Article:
Interim data from the STRONG clinical trial (NCT03381729), show early signs of efficacy of onasemnogene abeparvovec (Zolgensma; Novartis, East Hanover, NJ) in participants with spinal muscular atrophy (SMA) who are able to sit but not walk. Onasemnogene is an intravenously delivered gene therapy that addresses the genetic root cause of SMA approved for the treatment of SMA in individuals who are under age 2 years.
Children age 6 months to 5 years (n=30) who have Type 2 SMA (3 copies of the SMN2 allele) have been treated with 1 of 3 doses of onasemnogene. In 12 of 13 (92%) participants age 2 to 5 years, Hammersmith Functional Motor Scale-Expanded (HFMSE) scores increased a mean 11.7 points in 12 of 13 (92%) of participants age 2 to 5 years. This is compared to the natural history of SMA Type 2 in which the HFMSE score for this age group usually does not vary by more than 1 point over a 9-month period. A 3-point change is considered clinically meaningful and some studies suggest that to parent, a 1-point change is meaningful. No fatal treatment-emergent adverse events (TEAEs) occurred and 13 serious TEAEs occurred in 7 patients that included influenza, bronchitis, rhinovirus, respiratory tract infections, acute respiratory failure, asthma, transiently elevated liver enzymes, and elevated serum alakaline phosphatase.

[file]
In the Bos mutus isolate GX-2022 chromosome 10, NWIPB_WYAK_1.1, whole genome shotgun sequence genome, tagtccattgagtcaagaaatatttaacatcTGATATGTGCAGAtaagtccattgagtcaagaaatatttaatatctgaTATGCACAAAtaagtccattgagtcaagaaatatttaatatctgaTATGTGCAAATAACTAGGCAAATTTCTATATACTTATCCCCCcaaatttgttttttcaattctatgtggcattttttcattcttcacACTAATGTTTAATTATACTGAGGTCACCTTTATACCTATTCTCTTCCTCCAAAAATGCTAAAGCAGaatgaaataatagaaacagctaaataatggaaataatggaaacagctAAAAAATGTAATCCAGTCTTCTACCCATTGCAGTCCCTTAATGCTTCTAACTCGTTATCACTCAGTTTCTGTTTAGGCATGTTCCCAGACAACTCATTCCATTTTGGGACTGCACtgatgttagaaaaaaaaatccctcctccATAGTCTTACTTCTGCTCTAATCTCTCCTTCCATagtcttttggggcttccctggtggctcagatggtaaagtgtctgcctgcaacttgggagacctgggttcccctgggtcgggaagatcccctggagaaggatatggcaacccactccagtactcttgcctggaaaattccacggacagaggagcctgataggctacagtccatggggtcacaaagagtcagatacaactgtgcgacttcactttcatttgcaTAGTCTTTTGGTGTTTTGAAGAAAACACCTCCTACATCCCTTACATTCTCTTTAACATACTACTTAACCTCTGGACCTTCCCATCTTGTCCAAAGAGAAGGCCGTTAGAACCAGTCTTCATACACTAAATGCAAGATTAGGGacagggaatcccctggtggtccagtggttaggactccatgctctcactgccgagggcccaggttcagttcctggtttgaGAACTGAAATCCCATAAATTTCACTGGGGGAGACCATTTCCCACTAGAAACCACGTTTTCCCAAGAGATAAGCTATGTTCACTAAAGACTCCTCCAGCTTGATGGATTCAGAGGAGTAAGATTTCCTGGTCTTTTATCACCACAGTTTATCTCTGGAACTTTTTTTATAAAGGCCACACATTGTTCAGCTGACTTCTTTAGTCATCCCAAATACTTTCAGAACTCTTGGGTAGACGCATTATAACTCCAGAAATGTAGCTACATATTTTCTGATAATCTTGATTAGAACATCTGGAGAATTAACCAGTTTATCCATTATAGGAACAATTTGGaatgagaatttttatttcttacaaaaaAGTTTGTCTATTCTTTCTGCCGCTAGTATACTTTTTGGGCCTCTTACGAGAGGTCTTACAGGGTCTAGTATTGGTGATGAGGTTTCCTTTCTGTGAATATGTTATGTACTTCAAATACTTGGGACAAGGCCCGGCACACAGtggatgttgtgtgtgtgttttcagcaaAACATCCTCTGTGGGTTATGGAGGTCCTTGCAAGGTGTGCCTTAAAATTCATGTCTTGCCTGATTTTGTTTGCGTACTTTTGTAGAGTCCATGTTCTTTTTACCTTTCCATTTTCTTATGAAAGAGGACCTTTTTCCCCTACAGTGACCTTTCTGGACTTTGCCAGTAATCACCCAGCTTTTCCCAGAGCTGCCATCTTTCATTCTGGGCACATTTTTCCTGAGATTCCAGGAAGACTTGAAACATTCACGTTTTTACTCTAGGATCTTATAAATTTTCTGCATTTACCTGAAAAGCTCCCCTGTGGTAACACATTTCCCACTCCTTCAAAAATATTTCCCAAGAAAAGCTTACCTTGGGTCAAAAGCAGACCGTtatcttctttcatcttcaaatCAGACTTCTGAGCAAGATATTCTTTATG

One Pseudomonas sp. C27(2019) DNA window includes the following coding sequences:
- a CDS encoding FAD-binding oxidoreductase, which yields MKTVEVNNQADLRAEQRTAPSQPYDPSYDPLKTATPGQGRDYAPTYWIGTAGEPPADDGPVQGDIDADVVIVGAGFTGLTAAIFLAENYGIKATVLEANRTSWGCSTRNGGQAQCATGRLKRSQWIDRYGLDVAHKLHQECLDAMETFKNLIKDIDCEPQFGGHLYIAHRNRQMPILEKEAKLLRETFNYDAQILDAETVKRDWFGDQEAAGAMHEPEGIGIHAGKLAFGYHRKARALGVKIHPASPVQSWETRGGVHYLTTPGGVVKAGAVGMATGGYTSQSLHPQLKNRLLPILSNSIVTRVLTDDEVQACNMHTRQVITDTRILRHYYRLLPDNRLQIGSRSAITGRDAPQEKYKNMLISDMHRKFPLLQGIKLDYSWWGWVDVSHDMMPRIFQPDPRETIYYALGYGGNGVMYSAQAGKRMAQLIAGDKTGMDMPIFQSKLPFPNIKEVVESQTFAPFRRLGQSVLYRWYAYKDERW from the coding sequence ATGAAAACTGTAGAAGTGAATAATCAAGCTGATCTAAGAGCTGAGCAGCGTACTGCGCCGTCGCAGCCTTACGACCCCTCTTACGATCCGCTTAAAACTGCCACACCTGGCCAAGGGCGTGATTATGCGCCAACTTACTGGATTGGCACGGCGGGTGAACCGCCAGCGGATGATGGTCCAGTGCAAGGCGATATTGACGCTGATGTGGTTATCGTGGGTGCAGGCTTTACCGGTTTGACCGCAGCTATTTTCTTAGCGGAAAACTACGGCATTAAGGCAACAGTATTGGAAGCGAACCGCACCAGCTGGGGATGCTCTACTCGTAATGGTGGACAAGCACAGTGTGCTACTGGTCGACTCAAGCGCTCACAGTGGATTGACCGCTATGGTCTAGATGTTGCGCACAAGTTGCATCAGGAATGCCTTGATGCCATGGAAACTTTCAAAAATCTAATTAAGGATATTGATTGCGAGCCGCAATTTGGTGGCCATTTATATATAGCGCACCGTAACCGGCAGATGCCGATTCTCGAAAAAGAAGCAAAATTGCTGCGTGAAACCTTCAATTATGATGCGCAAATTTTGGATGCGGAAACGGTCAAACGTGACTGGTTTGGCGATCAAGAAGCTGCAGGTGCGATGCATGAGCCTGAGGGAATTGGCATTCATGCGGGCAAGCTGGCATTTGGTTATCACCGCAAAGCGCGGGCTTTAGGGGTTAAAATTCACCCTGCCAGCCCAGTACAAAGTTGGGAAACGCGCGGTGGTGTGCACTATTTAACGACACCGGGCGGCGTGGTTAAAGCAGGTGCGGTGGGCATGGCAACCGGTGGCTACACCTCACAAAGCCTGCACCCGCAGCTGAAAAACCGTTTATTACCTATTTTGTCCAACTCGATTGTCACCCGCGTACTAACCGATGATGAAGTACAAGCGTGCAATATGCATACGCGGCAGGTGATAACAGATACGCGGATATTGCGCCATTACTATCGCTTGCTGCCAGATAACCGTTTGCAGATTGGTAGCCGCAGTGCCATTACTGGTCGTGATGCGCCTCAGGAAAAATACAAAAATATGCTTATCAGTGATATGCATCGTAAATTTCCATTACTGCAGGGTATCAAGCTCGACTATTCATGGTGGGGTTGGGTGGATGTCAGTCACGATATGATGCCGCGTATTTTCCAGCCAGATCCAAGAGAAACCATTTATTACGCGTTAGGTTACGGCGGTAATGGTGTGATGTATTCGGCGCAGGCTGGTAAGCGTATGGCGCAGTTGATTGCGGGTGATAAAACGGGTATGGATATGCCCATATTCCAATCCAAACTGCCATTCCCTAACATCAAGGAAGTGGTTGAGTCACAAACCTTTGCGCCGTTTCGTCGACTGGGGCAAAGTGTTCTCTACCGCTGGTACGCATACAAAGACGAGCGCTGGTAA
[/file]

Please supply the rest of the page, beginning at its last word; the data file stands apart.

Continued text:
In the STRONG study, participants age 6 months to 5 years with SMA who could sit but not stand or walk received a single intrathecally delivered dose of onasemnogene. Outcome measures include safety and tolerability, optimal dose, ability to stand unsupported for 3 or more seconds at age 6 to 24 months, and the change in Hammersmith Functional Motor Scale-Expanded (HFMSE) score from baseline to 12 months after receiving the dose.
These data were presented during the online presentation of the Muscular Dystrophy Association Clinical and Scientific Congress on March 24, 2020 in lieu of the annual meeting that was canceled due to the 2020 COVID-19 pandemic.
Lana Zhotvis Ryerson
Donna Stephenson, MD
James Geyer, MD, and Paul Cox